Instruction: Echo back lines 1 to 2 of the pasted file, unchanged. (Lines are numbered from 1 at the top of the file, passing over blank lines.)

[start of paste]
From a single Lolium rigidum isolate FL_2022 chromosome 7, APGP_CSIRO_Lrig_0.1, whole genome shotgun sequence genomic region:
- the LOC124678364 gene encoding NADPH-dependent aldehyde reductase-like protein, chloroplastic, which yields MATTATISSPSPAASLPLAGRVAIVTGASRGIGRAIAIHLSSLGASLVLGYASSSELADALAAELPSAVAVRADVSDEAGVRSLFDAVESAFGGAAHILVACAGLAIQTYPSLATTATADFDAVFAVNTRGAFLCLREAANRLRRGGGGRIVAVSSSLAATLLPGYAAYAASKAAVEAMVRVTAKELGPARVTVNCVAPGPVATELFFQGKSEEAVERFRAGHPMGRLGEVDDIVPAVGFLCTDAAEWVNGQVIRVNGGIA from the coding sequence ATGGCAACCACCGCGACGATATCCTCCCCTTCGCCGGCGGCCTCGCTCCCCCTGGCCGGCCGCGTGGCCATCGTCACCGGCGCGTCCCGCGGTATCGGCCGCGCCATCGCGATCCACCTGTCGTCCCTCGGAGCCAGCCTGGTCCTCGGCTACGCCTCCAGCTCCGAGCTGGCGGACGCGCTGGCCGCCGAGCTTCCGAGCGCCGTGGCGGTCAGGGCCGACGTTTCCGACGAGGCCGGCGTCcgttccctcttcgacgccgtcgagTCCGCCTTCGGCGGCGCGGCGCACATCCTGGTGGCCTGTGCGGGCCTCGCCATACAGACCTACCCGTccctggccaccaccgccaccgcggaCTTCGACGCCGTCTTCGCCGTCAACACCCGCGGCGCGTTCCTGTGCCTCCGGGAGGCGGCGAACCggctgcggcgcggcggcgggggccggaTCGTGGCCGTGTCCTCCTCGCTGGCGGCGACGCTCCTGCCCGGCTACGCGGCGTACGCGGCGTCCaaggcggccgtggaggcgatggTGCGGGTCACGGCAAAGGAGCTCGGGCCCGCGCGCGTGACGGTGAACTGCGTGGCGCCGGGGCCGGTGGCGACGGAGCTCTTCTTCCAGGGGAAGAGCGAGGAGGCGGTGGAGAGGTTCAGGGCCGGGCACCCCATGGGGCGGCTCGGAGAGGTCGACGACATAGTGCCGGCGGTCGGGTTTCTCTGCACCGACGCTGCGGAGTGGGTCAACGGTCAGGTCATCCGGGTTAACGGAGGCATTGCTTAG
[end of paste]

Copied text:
From a single Lolium rigidum isolate FL_2022 chromosome 7, APGP_CSIRO_Lrig_0.1, whole genome shotgun sequence genomic region:
- the LOC124678364 gene encoding NADPH-dependent aldehyde reductase-like protein, chloroplastic, which yields MATTATISSPSPAASLPLAGRVAIVTGASRGIGRAIAIHLSSLGASLVLGYASSSELADALAAELPSAVAVRADVSDEAGVRSLFDAVESAFGGAAHILVACAGLAIQTYPSLATTATADFDAVFAVNTRGAFLCLREAANRLRRGGGGRIVAVSSSLAATLLPGYAAYAASKAAVEAMVRVTAKELGPARVTVNCVAPGPVATELFFQGKSEEAVERFRAGHPMGRLGEVDDIVPAVGFLCTDAAEWVNGQVIRVNGGIA from the coding sequence ATGGCAACCACCGCGACGATATCCTCCCCTTCGCCGGCGGCCTCGCTCCCCCTGGCCGGCCGCGTGGCCATCGTCACCGGCGCGTCCCGCGGTATCGGCCGCGCCATCGCGATCCACCTGTCGTCCCTCGGAGCCAGCCTGGTCCTCGGCTACGCCTCCAGCTCCGAGCTGGCGGACGCGCTGGCCGCCGAGCTTCCGAGCGCCGTGGCGGTCAGGGCCGACGTTTCCGACGAGGCCGGCGTCcgttccctcttcgacgccgtcgagTCCGCCTTCGGCGGCGCGGCGCACATCCTGGTGGCCTGTGCGGGCCTCGCCATACAGACCTACCCGTccctggccaccaccgccaccgcggaCTTCGACGCCGTCTTCGCCGTCAACACCCGCGGCGCGTTCCTGTGCCTCCGGGAGGCGGCGAACCggctgcggcgcggcggcgggggccggaTCGTGGCCGTGTCCTCCTCGCTGGCGGCGACGCTCCTGCCCGGCTACGCGGCGTACGCGGCGTCCaaggcggccgtggaggcgatggTGCGGGTCACGGCAAAGGAGCTCGGGCCCGCGCGCGTGACGGTGAACTGCGTGGCGCCGGGGCCGGTGGCGACGGAGCTCTTCTTCCAGGGGAAGAGCGAGGAGGCGGTGGAGAGGTTCAGGGCCGGGCACCCCATGGGGCGGCTCGGAGAGGTCGACGACATAGTGCCGGCGGTCGGGTTTCTCTGCACCGACGCTGCGGAGTGGGTCAACGGTCAGGTCATCCGGGTTAACGGAGGCATTGCTTAG